Cheap Bird & Nature Photography Lens Recommendation – Canon (And Other Equipment) for Wildlife Photos
For most bird and other (wilderness) animal photography, such as squirrels, foxes, rabbits, badgers…heck, even wolves, lions, tigers, and any other skittish creature you won’t be able to get close to, there are a few must-haves for equipment. This article assumes you plan to go with Canon compatible equipment and are on a budget. At this point in time, the only real competitors are Nikon and Canon for quality, variety, and value.
For bird photography, it is generally recommended to use a 500mm focal length or more to get shots “close enough” to birds. However, on a budget, you may be able to get by with a 300mm or 400mm lens.
Another option is to use a teleconverter, on a 300mm lens, however keep in mind teleconverters are not compatible with all lenses and they reduce the light allowed to the sensor–meaning your shutter speed will suffer. The lens must already have a large max aperture, such as f/4 or f/2.8 and these lenses are usually very spendy at $1500+ (pretty much out of the “budget” range).
Side note: I would definitely recommend a prime lens. The reason for this is zoom lenses will cost considerably more for the same quality. For bird and critter photography with, say a 75-300mm zoom lens, you would almost always be 100% zoomed anyway. You may as well get some extra performance from your telephoto lens.
And finally, rather than hiking and hunting down birds, you can bring them to you! Set up a birdfeeder and a birdbath — even a squirrel feeder (but stay away from any tiger feeders), and photograph them from physically much closer and near your home. This reduces the demand on your lens.
- Entry Level – $165
Canon EF 75-300mm f/4-5.6 III USM
This is a great value for starting out to see what exactly you want to see in your telephoto lens
You may be able to get some still shots of birds in trees on calm days, but movement will give you trouble with focusing and slow shutter speeds
You will want to make sure to get this USM version (faster and quieter focusing) since it is only $20 more
- Mid Level – $500
Canon EF 70-300mm f/4-5.6 IS USM
On crop sensor bodies, you will have that nice extra range
- Mid Budget – $500
Sigma 300mm f/4 APO Tele Macro HSM
No longer available new, but you may be able to find it used. Also note that on some camera bodies autofocus or other features may not work properly.
Not quite up to the below Canon 300mm f/4L, but reasonably close and half the price
Teleconverter is an option for even more range, though its recommended to stick with a 1.4x as images lose sharpness with a 2x teleconverter
- Upper end – $1100 + $200 = $1300
Canon EF 300mm f/4L IS USM
Will actually perform as over 400mm on a crop sensor body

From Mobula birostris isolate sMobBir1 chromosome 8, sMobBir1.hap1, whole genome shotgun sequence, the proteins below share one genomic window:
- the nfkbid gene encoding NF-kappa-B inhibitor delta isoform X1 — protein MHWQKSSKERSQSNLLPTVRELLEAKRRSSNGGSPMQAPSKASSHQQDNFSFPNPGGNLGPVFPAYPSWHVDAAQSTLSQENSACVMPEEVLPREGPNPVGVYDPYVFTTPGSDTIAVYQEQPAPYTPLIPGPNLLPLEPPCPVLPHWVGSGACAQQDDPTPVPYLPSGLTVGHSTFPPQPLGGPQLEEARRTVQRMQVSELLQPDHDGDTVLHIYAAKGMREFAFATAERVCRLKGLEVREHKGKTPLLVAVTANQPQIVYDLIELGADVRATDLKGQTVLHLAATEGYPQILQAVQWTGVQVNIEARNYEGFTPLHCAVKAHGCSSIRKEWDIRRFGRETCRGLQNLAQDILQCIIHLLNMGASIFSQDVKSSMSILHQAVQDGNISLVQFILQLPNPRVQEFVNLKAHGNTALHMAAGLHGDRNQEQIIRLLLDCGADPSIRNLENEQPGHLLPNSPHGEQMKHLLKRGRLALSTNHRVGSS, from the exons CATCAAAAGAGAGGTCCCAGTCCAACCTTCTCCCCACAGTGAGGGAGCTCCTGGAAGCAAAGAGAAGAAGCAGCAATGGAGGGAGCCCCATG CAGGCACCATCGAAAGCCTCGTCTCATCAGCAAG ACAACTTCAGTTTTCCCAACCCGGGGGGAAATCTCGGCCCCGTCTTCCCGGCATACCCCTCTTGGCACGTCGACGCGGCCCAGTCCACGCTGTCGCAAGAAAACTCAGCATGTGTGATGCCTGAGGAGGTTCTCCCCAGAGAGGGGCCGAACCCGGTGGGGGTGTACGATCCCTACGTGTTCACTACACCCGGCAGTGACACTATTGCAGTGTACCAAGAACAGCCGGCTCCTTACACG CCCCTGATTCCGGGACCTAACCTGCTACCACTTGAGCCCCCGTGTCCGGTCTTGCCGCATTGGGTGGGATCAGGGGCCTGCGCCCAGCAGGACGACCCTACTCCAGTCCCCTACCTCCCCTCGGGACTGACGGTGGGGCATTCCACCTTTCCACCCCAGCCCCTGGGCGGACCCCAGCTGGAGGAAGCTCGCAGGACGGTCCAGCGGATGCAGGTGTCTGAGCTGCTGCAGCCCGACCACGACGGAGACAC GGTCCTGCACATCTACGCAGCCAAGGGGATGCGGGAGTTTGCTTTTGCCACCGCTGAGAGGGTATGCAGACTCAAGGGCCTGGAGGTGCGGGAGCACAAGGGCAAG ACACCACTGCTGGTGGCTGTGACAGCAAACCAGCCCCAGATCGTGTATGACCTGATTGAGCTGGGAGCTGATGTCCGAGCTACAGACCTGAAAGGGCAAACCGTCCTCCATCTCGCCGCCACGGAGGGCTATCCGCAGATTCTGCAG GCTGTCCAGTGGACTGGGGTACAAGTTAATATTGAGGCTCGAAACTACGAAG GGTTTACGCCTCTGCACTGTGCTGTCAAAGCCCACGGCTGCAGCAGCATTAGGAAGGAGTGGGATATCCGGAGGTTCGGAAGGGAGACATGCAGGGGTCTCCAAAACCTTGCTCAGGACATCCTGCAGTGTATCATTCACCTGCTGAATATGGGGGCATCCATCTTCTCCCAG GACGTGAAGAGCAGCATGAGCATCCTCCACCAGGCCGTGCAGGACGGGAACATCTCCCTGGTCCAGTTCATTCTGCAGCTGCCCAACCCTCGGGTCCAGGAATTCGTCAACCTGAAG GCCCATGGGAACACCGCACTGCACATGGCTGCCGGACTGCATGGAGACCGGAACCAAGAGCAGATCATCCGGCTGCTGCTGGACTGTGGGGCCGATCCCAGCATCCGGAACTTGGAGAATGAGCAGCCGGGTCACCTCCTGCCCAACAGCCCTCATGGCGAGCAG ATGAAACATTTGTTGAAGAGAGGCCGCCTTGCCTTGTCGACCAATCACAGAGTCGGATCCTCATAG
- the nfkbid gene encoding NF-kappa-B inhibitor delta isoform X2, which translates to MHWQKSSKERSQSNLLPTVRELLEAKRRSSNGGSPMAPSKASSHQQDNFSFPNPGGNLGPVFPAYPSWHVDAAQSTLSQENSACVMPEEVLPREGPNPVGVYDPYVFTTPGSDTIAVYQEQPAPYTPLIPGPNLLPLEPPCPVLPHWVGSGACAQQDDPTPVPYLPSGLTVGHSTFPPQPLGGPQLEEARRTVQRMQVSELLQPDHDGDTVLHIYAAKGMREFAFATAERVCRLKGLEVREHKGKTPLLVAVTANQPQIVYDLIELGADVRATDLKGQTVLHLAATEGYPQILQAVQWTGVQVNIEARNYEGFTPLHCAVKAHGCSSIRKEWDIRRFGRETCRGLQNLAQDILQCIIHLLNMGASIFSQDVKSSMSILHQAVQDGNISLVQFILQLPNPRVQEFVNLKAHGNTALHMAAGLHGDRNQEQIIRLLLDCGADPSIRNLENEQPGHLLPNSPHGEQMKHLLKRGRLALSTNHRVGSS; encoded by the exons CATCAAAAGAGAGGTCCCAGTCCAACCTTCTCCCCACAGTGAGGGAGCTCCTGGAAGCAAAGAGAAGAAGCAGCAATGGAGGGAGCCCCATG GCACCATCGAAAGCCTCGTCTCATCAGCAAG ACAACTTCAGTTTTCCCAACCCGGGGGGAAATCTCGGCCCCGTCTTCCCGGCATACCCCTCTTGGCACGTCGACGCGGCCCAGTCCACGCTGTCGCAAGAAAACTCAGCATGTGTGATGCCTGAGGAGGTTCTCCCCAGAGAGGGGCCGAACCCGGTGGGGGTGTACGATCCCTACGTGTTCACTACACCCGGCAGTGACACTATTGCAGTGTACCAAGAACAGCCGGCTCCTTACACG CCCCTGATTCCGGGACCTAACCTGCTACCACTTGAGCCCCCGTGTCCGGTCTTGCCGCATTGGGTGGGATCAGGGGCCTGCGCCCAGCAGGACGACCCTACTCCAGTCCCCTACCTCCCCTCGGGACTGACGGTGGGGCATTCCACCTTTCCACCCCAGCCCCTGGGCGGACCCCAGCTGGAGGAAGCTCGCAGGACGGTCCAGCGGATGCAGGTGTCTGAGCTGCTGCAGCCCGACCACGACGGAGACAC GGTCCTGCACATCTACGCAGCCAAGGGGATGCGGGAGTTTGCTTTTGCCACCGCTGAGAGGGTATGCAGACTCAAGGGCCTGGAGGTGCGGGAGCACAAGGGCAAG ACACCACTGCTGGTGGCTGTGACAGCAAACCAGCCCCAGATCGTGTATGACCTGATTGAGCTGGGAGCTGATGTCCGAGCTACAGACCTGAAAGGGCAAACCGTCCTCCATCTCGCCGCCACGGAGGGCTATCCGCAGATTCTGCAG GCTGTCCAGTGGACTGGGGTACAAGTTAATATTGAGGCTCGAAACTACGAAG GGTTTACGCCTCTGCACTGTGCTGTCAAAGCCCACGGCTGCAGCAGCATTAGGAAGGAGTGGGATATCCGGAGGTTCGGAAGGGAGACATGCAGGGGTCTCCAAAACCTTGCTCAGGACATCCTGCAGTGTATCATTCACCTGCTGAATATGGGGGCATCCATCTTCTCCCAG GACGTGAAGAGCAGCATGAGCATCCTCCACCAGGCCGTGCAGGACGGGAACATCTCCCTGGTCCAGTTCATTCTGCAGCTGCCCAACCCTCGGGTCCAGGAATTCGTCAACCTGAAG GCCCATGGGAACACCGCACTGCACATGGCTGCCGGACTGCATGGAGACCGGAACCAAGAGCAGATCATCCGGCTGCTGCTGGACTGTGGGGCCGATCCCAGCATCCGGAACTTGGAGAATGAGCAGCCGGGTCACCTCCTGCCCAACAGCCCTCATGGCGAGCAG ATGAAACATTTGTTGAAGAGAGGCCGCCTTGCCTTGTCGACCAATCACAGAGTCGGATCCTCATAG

Can accept a 1.4x or 2x teleconverter for more range
Probably your best choice without spending 2x as much or more
You will probably want to spend the $200 extra for a teleconverter
- Upper end – $1000
Sigma 150-500mm f/5-6.3
Not as recommended as the Canon EF 300mm f/4L above, unless you need the zoom range
You won’t be able to use a teleconverter, BUT you do get the extra range without it
Save a few hundred from the Canon EF 300mm f/4L above by going with this
Criteria to look for are stability, quick release.
Recommendations: Manfrotto 3021 + ballhead
Honestly, this is the least of your concerns. There are advantages and differences in camera bodies, but in this case your lens is your primary concern. Obviously there are benefits to more modern and more expensive DSLR bodies. A higher Mega-pixel resolution will allow you to do larger prints and more cropping, which is important. Full frame DSLR bodies (such as the Canon 5D) are more expensive and generally provide noticeably more detail, even given the same Megapixel count. Cropped bodies have smaller sensors which means slightly less detail captured.
However, cropped bodies provide a HUGE advantage for telephoto lenses, which is what we need for bird photography. Cropped sensor bodies effectively increase the focal length (more zoom) on lenses because of differences in placement of the sensor and the lens in their design. For telephoto photography on a budget, I can only recommend cropped DSLR bodies for this reason. Currently, for a budget, I would recommend the Canon Rebel T1i DSLR body. It is not the newest, so it has dropped in price. It also has the newer Digic 4 processor, which noticeably improves image quality on high ISO (noisy/grainy) photos. Any old Canon Rebel models do not have this.
- Recommended: Canon Rebel T1i DSLR Body
- Cropped sensor means cheaper, lighter lenses with more zoom
- First DSLR body in the Rebel series to offer Digic 4 processor
- By choosing the Rebel T1i over the T2i or more expensive body, you save a few hundred dollars. Spend the money instead on a step-up in your telephoto lens! This will yield much more noticeably improved results.
- You can choose to get the 18-55mm kit lens together with the T1i for about $100 more. It is a decent lens and is a good budget choice for regular usage (portraits, family, landscape etc) but will NOT be useful for wildlife photography.
You should be able to use the information given here to match your budget to what you want. If at all possible, I would certainly recommend choosing one of the $1000 range lenses recommended here. If you decide to go cheaper, I guarantee you will be frustrated and fighting with many blurry shots that are not quite zoomed in as much as you would like. It may very well ruin the fun of nature photography, but that is a personal choice. You may want to start with the cheap lens just to see if you enjoy spending time doing this and are willing to make the full investment.
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